Tuesday, 1 September 2009

colin mackay


Morning sky
blue as the robe of glory
warm as my dreams.
What still lives in the meadow
settles on what doesn't.
The butchered grow a million
black buzzing wings.

In the burnt-out cafe
stray pigs from a nearby farm feed
on Ivan the chef and his two pretty waitresses.

the thud of mortars
somewhere the splatter of shots
the scream of an incoming shell,
but beyond the blackened hole
where the window used to be
under the still functioning Coca-Cola sign
the pigs feed on.

And I gape at them,
I can't take my eyes off them.
Everyone else is appalled, but
I laugh
because it is so funny to see pigs
sitting in a cafe eating roast humans
that I laugh
and can't stop laughing
until a medic in a blue helmet
comes and sticks a needle full of something
into my arm and I fall asleep.

And dream of the morning sky
blue as the robe of glory,
warm as my childhood,
which stretches all the way back
to Scotland where
the office will be having its coffee break
about now and the Number 27 bus
will be halfway up Dundas Street
and no one will believe that
any of these things are happening
in the same world as the office
and the 27 bus.

Dreaming, they will say, dreaming,
you have cracked up, you
can;t tell dream from reality
any more, and perhaps they are right -
certainly they are right.

But the pigs are still feeding
on Natasha's breasts and Ivan's buttocks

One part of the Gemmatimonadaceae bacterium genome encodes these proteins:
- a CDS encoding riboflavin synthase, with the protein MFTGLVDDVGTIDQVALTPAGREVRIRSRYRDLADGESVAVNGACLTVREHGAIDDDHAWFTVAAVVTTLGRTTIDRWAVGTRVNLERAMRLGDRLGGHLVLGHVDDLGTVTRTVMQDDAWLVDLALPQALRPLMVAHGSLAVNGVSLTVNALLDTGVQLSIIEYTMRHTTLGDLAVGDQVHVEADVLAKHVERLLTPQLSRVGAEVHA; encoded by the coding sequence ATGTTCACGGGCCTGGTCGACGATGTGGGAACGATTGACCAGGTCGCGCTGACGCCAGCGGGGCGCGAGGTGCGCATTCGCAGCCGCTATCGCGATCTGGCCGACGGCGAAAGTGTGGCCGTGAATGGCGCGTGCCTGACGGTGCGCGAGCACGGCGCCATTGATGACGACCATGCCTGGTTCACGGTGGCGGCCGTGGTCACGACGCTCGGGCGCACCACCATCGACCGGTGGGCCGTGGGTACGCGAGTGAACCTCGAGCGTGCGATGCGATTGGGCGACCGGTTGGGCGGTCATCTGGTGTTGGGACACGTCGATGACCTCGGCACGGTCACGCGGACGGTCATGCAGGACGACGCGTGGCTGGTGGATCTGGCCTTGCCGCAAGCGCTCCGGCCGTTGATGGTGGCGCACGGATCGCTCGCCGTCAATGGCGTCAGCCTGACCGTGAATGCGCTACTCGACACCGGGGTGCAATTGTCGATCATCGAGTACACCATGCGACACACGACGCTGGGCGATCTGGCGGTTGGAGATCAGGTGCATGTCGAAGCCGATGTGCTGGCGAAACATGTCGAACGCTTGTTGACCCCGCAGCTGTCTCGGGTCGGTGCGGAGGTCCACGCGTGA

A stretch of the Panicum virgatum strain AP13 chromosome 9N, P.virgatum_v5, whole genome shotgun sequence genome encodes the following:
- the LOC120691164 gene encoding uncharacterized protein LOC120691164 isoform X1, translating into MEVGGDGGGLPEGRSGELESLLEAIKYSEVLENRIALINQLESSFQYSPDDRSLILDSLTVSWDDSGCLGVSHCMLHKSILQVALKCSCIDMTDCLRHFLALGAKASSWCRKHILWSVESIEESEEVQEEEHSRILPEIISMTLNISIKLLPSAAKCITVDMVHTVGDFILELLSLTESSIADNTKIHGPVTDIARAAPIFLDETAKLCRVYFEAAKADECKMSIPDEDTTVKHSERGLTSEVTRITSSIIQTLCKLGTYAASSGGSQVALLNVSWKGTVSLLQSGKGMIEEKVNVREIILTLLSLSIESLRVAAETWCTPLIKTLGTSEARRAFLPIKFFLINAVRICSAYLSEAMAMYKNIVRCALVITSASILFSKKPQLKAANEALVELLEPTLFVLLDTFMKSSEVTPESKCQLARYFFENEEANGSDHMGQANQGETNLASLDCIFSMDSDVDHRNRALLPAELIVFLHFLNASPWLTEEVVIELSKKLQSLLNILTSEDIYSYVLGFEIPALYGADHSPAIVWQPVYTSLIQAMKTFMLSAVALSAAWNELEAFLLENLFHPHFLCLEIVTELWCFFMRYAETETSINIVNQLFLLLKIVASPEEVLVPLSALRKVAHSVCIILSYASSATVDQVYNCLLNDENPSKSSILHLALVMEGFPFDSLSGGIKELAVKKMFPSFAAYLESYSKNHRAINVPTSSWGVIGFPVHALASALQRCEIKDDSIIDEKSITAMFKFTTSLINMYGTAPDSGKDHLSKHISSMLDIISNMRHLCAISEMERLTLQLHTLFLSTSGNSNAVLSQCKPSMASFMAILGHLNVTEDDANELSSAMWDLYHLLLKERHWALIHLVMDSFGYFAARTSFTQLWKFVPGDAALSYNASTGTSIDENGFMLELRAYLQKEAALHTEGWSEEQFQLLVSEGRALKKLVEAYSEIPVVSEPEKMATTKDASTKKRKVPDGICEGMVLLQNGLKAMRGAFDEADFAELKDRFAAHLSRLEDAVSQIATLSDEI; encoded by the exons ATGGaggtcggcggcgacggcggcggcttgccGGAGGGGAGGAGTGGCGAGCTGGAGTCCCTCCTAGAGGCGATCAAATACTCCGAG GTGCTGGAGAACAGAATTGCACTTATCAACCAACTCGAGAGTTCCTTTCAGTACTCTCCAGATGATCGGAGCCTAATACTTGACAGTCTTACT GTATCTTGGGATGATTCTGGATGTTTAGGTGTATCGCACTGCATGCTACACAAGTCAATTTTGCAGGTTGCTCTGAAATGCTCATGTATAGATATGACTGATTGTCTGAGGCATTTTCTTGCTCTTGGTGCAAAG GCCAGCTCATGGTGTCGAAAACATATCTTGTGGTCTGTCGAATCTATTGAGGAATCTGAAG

done to a nicety and crisp round the edges,
and the morning sky
is blue as the robe of glory
and warm as my love,
so glad to be alive
to make these ashes speak.


denise said...

Wow. This is so visual and, it's the and that is difficult to put into words. I won't analyze. I'll just say I like it.

Roxana said...

after bats, pigs? :-)
there is something i like in this poem, though i can't say what - why do you like it, you?

swiss said...

i think because this poem is part of a larger collection in which mckay deals with his experiences in bosnia during the war. iv;e had a poem about it broiling about for years and never had a context for it (poemes noir! lol) and as such it's kind of vanished into the past.

reading mackay made it tangible again but also gave me some confidence that a first person narrative poem still had the capacity to say something beyond getting sunk into some sort of bourgeois self-absorption